"I had it as a beat first. I was working with Suzi and it was an idea I had with her in the back of my head," he explains. "With writing for other people, you're able to write quite powerful stuff but be removed by one degree. As a Glass Animals song, it's pretty dark; it's about being in a relationship with somebody who you know is just going to rip your heart out over and over again, but you're kind of addicted to the pain of it. It doesn't necessarily need to be a romantic relationship - it can be a mate, or a family member. I think a lot of people have those relationships with family members, or grew up in a chaotic household and find a weird comfort from trying to repeat that environment in later life…" He pauses. "Maybe I'm looking too far into it!"

“This new record has evolved to become more introspective.”

— Dave Bayley

To combat his tendency for overthinking, Dave has built a brand new character for himself. Introduced to the world on ‘Tokyo Drifting’, the band's 2019 single featuring US rapper Denzel Curry, Wavey Davey has become his new alter-ego: the alpha-male he can rely on in a crisis.

"My regular body is that of a skinny, scrawny, blond Jewish child, but Wavey Davey has grotesque fitness levels," he says. "It's just a confidence thing - I'm a pretty shy person, and I do find being on stage a bit awkward sometimes. The only way to really shake that is to pretend to be somebody else; it kind of doesn't matter what you do when you're in that persona, because you can blame it on that person. There's also the thing of handling more production work outside of the band. There's a lot of meeting new people and working with them quite quickly, so you have to try and be a baller."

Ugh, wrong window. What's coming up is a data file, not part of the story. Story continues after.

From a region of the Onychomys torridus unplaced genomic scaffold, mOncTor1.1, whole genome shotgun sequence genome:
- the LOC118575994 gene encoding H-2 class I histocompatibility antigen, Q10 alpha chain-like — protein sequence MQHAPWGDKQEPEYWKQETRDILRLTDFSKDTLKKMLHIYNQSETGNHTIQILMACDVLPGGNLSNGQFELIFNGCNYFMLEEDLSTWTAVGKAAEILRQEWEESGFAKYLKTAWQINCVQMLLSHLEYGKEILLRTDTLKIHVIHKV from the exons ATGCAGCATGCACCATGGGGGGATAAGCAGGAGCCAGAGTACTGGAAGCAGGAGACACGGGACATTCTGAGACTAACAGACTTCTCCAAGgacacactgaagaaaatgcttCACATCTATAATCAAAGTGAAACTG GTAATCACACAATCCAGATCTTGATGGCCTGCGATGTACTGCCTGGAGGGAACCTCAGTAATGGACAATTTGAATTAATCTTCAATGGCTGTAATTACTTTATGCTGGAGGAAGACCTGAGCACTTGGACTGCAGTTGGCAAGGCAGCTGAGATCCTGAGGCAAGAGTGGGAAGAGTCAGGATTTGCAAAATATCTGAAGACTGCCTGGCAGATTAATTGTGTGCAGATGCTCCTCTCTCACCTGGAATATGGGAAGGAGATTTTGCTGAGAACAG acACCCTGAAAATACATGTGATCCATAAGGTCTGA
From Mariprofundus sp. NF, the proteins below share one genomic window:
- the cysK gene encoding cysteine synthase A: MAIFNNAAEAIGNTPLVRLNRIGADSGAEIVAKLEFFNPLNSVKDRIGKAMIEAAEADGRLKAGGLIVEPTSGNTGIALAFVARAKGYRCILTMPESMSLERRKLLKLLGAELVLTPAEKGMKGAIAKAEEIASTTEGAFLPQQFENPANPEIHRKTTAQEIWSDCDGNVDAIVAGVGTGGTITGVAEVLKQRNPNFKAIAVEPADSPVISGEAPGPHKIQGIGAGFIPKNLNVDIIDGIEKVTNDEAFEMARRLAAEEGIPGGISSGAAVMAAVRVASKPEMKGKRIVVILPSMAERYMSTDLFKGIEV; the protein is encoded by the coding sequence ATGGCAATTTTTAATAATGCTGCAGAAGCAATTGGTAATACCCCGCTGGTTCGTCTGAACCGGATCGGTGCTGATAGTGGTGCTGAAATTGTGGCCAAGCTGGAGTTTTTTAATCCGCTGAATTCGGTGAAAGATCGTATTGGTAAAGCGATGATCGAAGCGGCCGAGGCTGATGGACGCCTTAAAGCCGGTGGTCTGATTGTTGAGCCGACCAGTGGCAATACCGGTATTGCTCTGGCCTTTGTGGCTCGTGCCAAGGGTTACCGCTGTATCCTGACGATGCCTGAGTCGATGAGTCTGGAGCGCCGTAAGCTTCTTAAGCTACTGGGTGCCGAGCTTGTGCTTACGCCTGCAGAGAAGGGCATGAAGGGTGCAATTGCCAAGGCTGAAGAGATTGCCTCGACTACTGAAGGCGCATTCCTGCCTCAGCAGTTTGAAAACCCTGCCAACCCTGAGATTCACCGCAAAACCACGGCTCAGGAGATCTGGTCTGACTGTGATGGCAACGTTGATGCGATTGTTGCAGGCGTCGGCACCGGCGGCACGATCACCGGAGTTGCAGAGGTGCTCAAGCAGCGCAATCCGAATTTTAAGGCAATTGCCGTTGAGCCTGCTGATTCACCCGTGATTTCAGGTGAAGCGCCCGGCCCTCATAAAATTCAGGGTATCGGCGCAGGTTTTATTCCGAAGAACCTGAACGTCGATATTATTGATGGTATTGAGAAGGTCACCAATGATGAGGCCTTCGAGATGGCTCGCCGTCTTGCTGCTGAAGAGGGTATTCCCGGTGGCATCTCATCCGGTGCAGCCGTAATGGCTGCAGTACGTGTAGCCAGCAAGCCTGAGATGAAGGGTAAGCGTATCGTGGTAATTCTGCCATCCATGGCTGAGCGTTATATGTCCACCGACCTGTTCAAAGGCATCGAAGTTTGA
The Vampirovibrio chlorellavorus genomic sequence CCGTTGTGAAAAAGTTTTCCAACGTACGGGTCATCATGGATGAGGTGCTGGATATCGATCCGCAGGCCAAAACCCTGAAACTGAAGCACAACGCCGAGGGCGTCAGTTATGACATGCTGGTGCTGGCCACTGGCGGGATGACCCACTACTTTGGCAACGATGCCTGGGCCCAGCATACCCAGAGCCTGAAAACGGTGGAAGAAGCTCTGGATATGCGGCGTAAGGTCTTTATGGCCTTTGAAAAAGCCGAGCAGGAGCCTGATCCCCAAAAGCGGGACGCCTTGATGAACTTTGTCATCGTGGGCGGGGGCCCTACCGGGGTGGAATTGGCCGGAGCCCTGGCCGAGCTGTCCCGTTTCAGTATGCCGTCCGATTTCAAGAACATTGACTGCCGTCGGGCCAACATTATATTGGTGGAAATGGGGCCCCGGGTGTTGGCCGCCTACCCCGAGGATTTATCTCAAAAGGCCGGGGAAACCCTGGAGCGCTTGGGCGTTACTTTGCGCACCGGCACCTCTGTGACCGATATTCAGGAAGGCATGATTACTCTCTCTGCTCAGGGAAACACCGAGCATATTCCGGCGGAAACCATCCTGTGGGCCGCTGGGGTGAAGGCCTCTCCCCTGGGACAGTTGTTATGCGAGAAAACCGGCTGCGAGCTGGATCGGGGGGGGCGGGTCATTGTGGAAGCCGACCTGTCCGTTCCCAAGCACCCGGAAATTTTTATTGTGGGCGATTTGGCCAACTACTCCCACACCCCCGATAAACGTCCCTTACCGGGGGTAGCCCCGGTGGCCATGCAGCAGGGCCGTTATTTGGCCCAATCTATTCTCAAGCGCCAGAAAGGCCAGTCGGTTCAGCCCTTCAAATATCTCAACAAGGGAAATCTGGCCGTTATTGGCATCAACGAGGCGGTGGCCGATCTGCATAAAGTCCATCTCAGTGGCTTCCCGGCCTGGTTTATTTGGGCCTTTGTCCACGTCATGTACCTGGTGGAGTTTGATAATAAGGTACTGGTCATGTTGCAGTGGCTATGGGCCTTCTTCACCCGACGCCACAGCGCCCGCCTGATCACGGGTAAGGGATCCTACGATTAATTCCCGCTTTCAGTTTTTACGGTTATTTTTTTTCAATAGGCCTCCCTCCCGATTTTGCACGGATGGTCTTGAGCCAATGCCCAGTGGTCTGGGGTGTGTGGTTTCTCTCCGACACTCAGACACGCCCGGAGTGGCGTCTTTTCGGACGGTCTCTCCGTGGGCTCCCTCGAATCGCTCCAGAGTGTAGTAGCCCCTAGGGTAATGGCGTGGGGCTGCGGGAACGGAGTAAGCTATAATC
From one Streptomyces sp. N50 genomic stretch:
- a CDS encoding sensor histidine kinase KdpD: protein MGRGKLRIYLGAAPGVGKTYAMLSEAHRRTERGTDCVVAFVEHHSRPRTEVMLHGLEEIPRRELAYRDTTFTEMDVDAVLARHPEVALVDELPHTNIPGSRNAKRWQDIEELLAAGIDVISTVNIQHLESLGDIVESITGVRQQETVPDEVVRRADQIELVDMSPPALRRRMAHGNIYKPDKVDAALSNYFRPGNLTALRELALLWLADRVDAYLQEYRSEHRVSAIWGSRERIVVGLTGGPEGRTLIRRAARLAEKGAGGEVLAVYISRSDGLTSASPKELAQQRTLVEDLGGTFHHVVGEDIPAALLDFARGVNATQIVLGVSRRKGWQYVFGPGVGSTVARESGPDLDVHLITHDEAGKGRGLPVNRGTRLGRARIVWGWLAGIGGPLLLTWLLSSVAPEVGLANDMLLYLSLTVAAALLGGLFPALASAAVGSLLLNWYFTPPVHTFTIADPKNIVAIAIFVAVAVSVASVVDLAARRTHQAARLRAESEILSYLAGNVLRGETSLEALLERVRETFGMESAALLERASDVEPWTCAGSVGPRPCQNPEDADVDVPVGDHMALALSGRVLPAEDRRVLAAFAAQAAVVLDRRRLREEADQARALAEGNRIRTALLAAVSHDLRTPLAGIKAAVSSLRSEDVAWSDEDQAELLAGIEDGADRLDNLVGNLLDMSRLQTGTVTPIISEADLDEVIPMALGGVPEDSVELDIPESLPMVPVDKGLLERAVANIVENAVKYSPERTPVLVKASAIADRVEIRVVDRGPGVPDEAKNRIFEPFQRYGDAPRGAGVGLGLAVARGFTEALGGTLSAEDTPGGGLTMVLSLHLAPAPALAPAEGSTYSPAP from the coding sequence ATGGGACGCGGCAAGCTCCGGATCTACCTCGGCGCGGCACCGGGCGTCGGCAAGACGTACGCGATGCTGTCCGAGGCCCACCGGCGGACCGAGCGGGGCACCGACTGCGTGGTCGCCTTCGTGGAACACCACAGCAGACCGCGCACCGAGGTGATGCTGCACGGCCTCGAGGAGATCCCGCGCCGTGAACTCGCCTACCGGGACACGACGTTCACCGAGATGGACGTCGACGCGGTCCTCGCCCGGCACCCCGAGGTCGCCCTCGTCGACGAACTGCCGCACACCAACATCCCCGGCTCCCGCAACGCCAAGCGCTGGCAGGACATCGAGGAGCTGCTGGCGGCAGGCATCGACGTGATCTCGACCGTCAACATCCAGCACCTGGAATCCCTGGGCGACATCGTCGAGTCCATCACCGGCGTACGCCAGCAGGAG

No such baller bravado was needed in the studio with Denzel, who Dave hit it off with immediately. "We just connected on all the late ‘90s / early 2000s culture: we grew up in America at the same time, we've seen all the same movies and cartoons, we've eaten all the same food,” he enthuses. “I find that when you have a bit of a shared background in some way with somebody, that's when the best things happen.

“I don't think we'd ever let anyone else be on a Glass Animals album, but that track will probably make it - although I'm not really supposed to be talking about the album yet…” he notes. “We're doing a couple of shows together, and we were going to do a couple of festivals together too, but with this coronavirus I don't really know what's happening with festivals now. I love being alone though, it's a good excuse to sit in the studio and make some noise. I might get six albums out of this…"

But whether the result is six albums or one, Glass Animals are just grateful to be back in the saddle once more. "I do feel incredibly lucky to be able to keep doing this," Dave agrees. "Joe's accident… we thought it was done. But part of this new music is about realising how lucky we are, and running with that.

“We'll see what comes,” he continues, “it could still be an album of weeping! I really try to write sad songs, but I always get distracted by a funky beat. But then that's kind of what all great songs do. If you listen to Motown or Northern Soul, it's all really fucking sad, but then it'll have this heavy-ass beat. I've always liked that juxtaposition. It'll be a record that is definitely introspective, maybe even sad in places. But overall, it's something very optimistic."

As featured in the April 2020 issue of DIY, out now.